Compared with the other two major Kremlin cathedrals, the Annunciation Cathedral has slightly smaller dimensions. It is also built in a more traditional style, as it was created by local architects from Pskov, rather than Italian expatriate architects. The most characteristic feature of the building is its nine golden domes, and roof with rich kokoshnik
The kokoshnik is a traditional Russian head-dress worn by women and girls to accompany the sarafan. It is patterned to match the style of the sarafan and can be pointed or round. It is tied at the back of the head with long thick ribbons in a large bow. The forehead is sometimes decorated with...

 ornamentation in an ogive
An ogive is the roundly tapered end of a two-dimensional or three-dimensional object.-Applied physical science and engineering:In ballistics or aerodynamics, an ogive is a pointed, curved surface mainly used to form the approximately streamlined nose of a bullet or other projectile.The traditional...


The Cathedral was built of brick, with facades of white limestone
Limestone is a sedimentary rock composed largely of the minerals calcite and aragonite, which are different crystal forms of calcium carbonate . Many limestones are composed from skeletal fragments of marine organisms such as coral or foraminifera....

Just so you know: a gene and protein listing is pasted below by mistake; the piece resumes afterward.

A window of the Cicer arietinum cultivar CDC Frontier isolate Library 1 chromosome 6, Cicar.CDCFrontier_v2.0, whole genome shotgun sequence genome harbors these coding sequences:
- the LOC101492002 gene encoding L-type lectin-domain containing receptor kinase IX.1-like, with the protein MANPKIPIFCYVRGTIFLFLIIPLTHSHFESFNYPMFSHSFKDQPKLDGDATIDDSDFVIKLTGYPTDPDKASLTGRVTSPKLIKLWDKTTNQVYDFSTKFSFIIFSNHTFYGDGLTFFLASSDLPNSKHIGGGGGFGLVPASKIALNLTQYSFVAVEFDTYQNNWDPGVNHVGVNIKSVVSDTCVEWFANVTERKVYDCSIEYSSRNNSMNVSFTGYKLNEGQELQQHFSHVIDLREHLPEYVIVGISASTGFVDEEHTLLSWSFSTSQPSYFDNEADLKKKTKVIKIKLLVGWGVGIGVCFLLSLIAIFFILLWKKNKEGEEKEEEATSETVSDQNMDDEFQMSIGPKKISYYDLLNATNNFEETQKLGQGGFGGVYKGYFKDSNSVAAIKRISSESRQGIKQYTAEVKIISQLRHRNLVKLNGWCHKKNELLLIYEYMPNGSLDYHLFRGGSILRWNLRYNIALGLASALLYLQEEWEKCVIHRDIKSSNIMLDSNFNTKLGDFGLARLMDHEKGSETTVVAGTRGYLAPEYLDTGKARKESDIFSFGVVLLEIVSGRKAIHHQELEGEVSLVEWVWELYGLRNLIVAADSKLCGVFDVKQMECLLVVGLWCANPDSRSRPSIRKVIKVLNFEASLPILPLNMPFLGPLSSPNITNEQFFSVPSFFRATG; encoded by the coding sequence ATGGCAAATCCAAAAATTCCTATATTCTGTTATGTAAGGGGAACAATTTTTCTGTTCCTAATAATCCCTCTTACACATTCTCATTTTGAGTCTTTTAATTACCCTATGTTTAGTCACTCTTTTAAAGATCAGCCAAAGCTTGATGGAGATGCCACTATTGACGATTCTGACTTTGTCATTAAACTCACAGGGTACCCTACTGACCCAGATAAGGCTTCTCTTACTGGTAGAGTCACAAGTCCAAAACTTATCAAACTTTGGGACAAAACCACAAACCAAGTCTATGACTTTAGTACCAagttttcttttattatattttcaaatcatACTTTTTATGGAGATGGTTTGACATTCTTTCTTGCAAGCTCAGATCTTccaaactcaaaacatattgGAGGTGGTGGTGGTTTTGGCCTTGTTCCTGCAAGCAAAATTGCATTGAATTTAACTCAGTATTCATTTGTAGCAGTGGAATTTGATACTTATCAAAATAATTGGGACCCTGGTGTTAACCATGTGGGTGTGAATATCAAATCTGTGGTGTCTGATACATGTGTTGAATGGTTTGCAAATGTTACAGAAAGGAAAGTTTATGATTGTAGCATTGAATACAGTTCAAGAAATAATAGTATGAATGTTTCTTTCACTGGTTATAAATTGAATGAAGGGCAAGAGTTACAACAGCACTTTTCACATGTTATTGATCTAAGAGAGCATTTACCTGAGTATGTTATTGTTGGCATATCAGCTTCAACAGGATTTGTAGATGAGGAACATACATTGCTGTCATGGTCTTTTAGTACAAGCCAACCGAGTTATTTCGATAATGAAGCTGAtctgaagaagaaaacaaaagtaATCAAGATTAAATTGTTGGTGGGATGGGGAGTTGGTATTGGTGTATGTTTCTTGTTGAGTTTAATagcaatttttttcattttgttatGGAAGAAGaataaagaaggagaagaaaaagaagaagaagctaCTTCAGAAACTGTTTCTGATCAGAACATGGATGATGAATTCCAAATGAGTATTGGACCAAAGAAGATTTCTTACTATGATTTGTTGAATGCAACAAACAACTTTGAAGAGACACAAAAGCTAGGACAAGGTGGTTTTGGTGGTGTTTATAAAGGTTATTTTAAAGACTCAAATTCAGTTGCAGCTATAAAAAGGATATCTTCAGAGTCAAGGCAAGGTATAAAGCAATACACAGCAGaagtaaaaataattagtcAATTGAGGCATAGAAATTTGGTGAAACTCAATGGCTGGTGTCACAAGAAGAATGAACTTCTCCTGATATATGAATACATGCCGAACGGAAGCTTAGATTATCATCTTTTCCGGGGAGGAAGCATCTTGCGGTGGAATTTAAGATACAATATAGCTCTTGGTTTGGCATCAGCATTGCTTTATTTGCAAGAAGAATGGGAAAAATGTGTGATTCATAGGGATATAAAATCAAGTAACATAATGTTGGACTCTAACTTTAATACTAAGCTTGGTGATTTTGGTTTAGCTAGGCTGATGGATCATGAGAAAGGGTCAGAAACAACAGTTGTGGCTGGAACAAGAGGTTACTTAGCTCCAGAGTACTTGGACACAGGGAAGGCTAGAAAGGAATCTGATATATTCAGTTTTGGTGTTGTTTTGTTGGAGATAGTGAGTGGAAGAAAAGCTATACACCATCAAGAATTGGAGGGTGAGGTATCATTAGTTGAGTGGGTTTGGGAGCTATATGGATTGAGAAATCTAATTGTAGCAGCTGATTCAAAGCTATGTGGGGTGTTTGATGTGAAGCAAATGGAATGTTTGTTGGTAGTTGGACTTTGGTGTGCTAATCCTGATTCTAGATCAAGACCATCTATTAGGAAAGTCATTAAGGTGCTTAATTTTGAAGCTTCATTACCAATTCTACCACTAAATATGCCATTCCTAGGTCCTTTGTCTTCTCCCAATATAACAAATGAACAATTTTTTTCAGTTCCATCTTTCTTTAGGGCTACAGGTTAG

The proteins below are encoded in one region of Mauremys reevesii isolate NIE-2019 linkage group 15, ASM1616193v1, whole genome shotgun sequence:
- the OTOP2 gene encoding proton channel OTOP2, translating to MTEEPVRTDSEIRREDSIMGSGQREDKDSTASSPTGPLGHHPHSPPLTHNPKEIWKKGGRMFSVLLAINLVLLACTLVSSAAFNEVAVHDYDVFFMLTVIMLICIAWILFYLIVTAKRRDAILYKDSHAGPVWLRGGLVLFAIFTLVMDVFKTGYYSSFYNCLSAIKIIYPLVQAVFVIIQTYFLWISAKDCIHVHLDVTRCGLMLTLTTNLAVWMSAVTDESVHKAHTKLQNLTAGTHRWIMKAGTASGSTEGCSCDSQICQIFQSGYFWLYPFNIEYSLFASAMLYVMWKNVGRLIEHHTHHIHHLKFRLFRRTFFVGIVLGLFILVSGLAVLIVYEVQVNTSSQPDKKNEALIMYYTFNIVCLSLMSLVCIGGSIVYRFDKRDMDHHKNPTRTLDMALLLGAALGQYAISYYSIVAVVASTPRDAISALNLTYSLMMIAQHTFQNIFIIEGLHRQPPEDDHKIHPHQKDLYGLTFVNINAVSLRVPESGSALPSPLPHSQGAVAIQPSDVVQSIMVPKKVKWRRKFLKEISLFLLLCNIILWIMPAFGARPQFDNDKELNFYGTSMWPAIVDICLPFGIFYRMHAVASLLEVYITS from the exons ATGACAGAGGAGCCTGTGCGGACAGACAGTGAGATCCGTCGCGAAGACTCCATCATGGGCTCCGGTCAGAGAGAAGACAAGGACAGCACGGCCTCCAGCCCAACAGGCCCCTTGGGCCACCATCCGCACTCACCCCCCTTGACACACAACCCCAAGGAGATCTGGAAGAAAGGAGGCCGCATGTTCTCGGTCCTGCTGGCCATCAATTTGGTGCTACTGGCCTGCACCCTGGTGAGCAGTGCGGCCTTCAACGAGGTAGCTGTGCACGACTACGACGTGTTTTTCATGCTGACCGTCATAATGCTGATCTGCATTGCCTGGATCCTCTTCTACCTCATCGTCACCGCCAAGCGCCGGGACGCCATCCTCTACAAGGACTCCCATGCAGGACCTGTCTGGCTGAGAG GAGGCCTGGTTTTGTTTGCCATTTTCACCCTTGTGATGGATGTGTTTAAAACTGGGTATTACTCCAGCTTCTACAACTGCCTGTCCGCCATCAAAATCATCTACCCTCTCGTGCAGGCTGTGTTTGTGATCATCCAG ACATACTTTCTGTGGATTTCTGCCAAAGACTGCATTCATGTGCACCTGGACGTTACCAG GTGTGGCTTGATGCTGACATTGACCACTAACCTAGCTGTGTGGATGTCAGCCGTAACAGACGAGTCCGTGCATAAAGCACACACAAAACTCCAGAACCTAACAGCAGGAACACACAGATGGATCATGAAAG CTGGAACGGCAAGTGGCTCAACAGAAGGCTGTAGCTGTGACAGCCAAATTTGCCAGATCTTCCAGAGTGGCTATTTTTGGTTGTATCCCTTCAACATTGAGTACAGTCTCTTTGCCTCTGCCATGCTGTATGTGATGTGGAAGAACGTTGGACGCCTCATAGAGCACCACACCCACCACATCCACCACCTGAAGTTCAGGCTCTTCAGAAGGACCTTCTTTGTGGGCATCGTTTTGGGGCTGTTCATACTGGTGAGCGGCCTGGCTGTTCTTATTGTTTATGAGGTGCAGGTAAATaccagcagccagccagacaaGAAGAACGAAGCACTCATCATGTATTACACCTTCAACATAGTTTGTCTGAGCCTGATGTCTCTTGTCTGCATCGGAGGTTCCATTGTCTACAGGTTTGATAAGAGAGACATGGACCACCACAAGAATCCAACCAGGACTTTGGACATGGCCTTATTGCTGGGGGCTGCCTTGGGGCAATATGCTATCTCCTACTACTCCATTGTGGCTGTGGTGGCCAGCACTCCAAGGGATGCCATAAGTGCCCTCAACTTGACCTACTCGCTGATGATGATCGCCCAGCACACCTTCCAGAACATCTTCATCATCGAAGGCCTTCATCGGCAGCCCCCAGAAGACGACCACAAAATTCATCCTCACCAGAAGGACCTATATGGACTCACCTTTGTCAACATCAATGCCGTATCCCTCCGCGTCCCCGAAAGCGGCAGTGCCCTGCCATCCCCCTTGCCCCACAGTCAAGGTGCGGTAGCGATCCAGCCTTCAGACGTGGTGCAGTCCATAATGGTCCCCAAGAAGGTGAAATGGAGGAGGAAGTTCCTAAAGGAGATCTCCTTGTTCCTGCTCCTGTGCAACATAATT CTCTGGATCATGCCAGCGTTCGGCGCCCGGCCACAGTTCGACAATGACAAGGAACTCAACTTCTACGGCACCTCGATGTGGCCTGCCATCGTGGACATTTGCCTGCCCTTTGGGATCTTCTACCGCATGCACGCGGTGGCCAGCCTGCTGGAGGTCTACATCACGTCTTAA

that are dressed and decorated. There are entrances to the cathedral on the eastern and the southern side of the building, with fretwork
Fretwork is an interlaced decorative design that is either carved in low relief on a solid background, or cut out with a fretsaw, coping saw, jigsaw or scroll saw. Most fretwork patterns are geometric in design. The materials most commonly used are wood and metal. Fretwork is used to adorn...

 influenced by Italian Renaissance
Italian Renaissance
The Italian Renaissance began the opening phase of the Renaissance, a period of great cultural change and achievement in Europe that spanned the period from the end of the 13th century to about 1600, marking the transition between Medieval and Early Modern Europe...